Guillaume Boulez born in Vichy, France.  At the age of 18 he studied at Studio Bercot Fashion Academy.  Soon after he relocated to New York in 2004 and quickly made his mark with downtown design collective ThreeASFOUR and later joined the design team of Zac Posen. Currently, Boulez divides his time between styling and consulting for various fashion collections.

Exclusively Fashion Magazine: What made you interested in becoming a fashion stylist?

Guillaume Boulez: I was actually majoring in Arts and Literature in High School.  But I ended up having the opportunity to organize an Art Show and part of my project was body morphing.  The final step was to bring my body morphing to life, and that's when I realized I liked making dresses more and paintings!

EFM: You worked with designer Zac Posen’s design team; can you tell me what it was like working with the designer and what skills have you learned?

GB: I have learned to work with a team, which to me was super important as I was quite young and didn't know how a design studio works.  I was also able to see how you put together a fashion show and build a brand/collection.  It was a very important 'school' for me.

EFM: What skills do you think it takes to become a fashion stylist?

GB: Oh, I am not sure.  It's a tricky question.  I think there are many ways to be a fashion stylist.  As many ways as there are different magazines and readers. 

I think the main skill for all of us is to keep it entertaining, to keep creating reactions when readers open the magazines.

EFM: Do you think it’s hard to become a fashion stylist in New York?

GB: I actually think it's easier in a way.  Yes, there are a lot of stylists in the city, but there are also so many more opportunities here, and I realized the American culture, or maybe it's just NYC, is founded on what's new, young and fresh.

EFM: How important it is to promote yourself in this business?

GB: I don't think it's about promoting yourself, but more about presenting yourself.  It is important!  It's a very open world where anything happens at anytime, and it's an industry where people expect you to be at your best all the time.

EFM: How long did you assist before you decided to launch out on your own?

GB: I have worked in fashion design for a few years and then I assisted for 2 years before I went on my own.  I guess it's really not that much.  I wasn't really planning on starting on my own.  It all happened very quickly.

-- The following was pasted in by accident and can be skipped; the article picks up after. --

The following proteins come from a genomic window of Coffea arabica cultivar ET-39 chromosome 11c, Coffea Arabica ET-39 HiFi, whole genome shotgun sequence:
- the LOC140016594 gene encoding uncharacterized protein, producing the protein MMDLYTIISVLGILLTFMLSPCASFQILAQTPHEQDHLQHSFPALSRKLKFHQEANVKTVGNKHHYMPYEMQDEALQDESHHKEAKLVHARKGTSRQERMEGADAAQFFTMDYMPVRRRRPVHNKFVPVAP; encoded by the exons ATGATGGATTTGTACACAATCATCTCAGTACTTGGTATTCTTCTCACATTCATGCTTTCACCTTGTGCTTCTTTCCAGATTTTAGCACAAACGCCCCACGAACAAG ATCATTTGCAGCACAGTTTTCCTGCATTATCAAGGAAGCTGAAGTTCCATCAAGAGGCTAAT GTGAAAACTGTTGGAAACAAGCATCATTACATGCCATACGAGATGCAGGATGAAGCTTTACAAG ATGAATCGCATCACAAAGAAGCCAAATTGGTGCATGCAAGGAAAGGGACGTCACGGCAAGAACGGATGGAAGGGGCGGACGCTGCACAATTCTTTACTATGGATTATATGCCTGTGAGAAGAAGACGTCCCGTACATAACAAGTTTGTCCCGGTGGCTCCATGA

EFM: Can you tell me what your ideal client would be and why?

BM: Oh, I don't know, I'm not sure I can think of what the ideal client would be.  I guess a collaboration work/consultancy in dreamy design studio.

EFM: Can you tell me what designers you have worked with?

GB: Yes, Thomas Engel Hart, Thierry Mugler, ThreeASFOUR, Zac Posen, Erin Fetherston etc.

EFM: Can you tell me what magazines you have worked on?

GB: I have worked for Style Monte Carlo, La Direct, Lines&Gold, Zink etc.

EFM: While on location what do you carry in your “kit”?

GB: I have a pretty small kit, I like to keep it to the essentials - I move around on set, unless I know I will have a lot of magic to do on set.  I always have: pins and safety pins, lint roller, threads and needles, double stick tape and clips.

EFM: Describe your personal style?

GB: Mmm, not sure.  I ran around the city a lot, so I would say it's sort of casual but always put together so I can easily go to meetings and feel dressed enough for anything that can come up, and it's important I can go from day to evening (in case I don't have time to run home).

EFM: What trends should men look out for spring/summer 2010?

GB: I don't know.  I think more and more it's about being yourself.  The 90's are coming back, so I guess "express yourself"!

EFM: What advice can you give to aspiring fashion stylists?

GB: A lot of work and courage.  It's a hard industry where you can easily be distracted.

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Interview by Rochell “E” James



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